Arctic Beavers
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Arctic Beavers Adapt to Climate Change

Nature’s Answer to Terraforming

(Published in The EarthSphere Blog; Cover image: Flatland Pond (by WM House & CF LovelaceArcheanArt)

We don’t have to read science fiction novels to find stories about terraforming planets. We just need to read the news about our own Arctic. Beavers, nature’s master landscapers, are hard at work changing the Arctic tundra. While this story is not directly about climate change wrought by human hands, it is part of the Anthropocene climate change saga we are all experiencing. The Arctic beavers are following their instincts and, in the process, accelerating the rate of Arctic permafrost melt and carbon release.

Beavers build dams. They don’t work from blueprints or engineering analysis, and there is no conscious, long-range plan. They build because their genetic code demands it. All successful species develop survival strategies where the premise is simple; eat but don’t be eaten. Beavers are much like medieval feudal lords protecting themselves with moats surrounding their castles. The moats keep out the riffraff and more sinister characters.

A beaver dam creates a lake, and in the middle of the lake lies their castle of twigs and sticks, the “beaver lodge.” The lodge has an underwater entrance, and the surrounding lake protects this large rodent and its family from predators.

There were no beavers in most northern Arctic tundra environments fifty years ago. Today they are becoming endemic thanks to global warming. Beavers aren’t worrying about climate change, but they are proactively adapting to it. 

Water and Warming

The Arctic is warming twice as fast as the global average and dramatically affecting the rest of the planet. The key to understanding why the Arctic has an oversized effect on climate change lies in its permafrost cover. Permafrost contains large quantities of frozen organic remains from plants and animals. Normal bacterial decay is interrupted in the Arctic because of prevailing low temperatures, leaving massive amounts of “undigested” organic carbon.

But when permafrost melts, bacteria swing into action and eat the unfrozen organic remains, releasing methane and carbon dioxide into the atmosphere. There is almost twice as much carbon frozen in the Arctic as existing atmospheric carbon. Put simply; the Arctic contains a huge supply of greenhouse gases, which it releases into the atmosphere as its permafrost melts. Global warming and even more rapid Arctic warming ensure increasing permafrost melt in the future.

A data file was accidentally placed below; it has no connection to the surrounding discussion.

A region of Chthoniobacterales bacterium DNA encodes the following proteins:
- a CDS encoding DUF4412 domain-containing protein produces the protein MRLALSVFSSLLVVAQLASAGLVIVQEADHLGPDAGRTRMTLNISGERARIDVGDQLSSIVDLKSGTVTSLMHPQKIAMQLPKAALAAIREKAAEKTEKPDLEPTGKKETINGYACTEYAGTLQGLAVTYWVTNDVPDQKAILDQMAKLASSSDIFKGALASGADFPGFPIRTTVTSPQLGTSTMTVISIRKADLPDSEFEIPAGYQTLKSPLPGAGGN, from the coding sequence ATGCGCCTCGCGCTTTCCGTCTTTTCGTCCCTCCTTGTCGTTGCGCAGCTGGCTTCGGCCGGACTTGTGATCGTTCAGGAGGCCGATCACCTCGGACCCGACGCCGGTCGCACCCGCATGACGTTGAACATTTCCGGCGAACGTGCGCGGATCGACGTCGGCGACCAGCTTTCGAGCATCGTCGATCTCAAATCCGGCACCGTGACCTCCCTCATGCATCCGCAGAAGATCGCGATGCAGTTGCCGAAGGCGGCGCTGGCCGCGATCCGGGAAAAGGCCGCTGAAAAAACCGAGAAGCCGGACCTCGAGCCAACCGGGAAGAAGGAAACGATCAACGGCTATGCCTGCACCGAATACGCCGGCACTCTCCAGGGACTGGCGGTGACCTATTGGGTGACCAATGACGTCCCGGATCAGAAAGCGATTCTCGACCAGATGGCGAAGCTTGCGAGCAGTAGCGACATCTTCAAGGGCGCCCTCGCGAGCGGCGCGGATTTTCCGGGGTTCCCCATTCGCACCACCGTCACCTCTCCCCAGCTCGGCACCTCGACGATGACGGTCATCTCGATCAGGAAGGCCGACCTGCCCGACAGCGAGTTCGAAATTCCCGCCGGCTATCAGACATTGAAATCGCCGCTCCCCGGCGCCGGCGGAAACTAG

Beavers are unwittingly accelerating the rate of permafrost melt by building more dams. Each dam creates a new pond. NOAA research in a region of western Alaska documented more than 12,000 ponds in an area where there were none in 1955. The number of ponds has doubled over the past two decades.

The connection between permafrost melt and dams comes from the ability of open water to readily absorb heat from the sun. Shallow ponds are warmer than the surrounding permafrost, accelerating the melting process. More ponds equate to more permafrost melt.

Geography and Genetics

The Arctic tundra is particularly susceptible to beaver terraforming due to its geographical profile. Tundra ecosystems are defined as barren, treeless terrains found in the Arctic, Antarctica, and in high mountainous areas. But vast Arctic tundra regions are low and flat with subtle changes in topographic relief and lots of water drainage. Due to the low topographic relief, water moves slowly and easily backs up into shallow ponds, providing a bit of paradise for beavers.

These crafty rodents create large, shallow ponds using relatively small dams. Essentially, they get more bang for their efforts because low dams flood large areas with wide, shallow ponds. This combination of Arctic geography and the beaver’s genetic predisposition is a great match for the beaver but not so good for climate change mitigation.

These ponds are more effective at capturing solar heat than the grasslands they displaced. So, the beavers are inadvertently hastening permafrost melt and accelerating the rate at which Arctic greenhouse gases enter the atmosphere. The vast stores of organic carbon in the Arctic raise an unsettling proposition where Arctic carbon release from natural processes like beaver terraforming is enough to sustain our global warming trend even as humanity tries to reduce fossil fuel emissions — the Arctic tipping point scenario.

Beavers didn’t initiate climate change and global warming, but they are certainly adapting to a warmer planet, and in the process, accelerating the warming. Let’s hope human climate adaptation moves us into the future without exacerbating the underlying causes of our current climate dilemma.



Beavers Are Reshaping the Arctic Tundra. Here’s Why Scientists Are Concerned (Rasha Aridi; Smithsonian Magazine) 

Beaver Engineering: Tracking a New Disturbance in the Arctic (by K. D. Tape, J. A. Clark, B. M. Jones, H. C. Wheeler, P. Marsh, and F. Rosell; NOAA Arctic Program) 

Beaver (Source: Smithsonian’s National Zoo & Conservation Biology Institute)

William House
William is an earth scientist and writer with an interest in providing the science "backstory" for breaking environmental, earth science, and climate change news.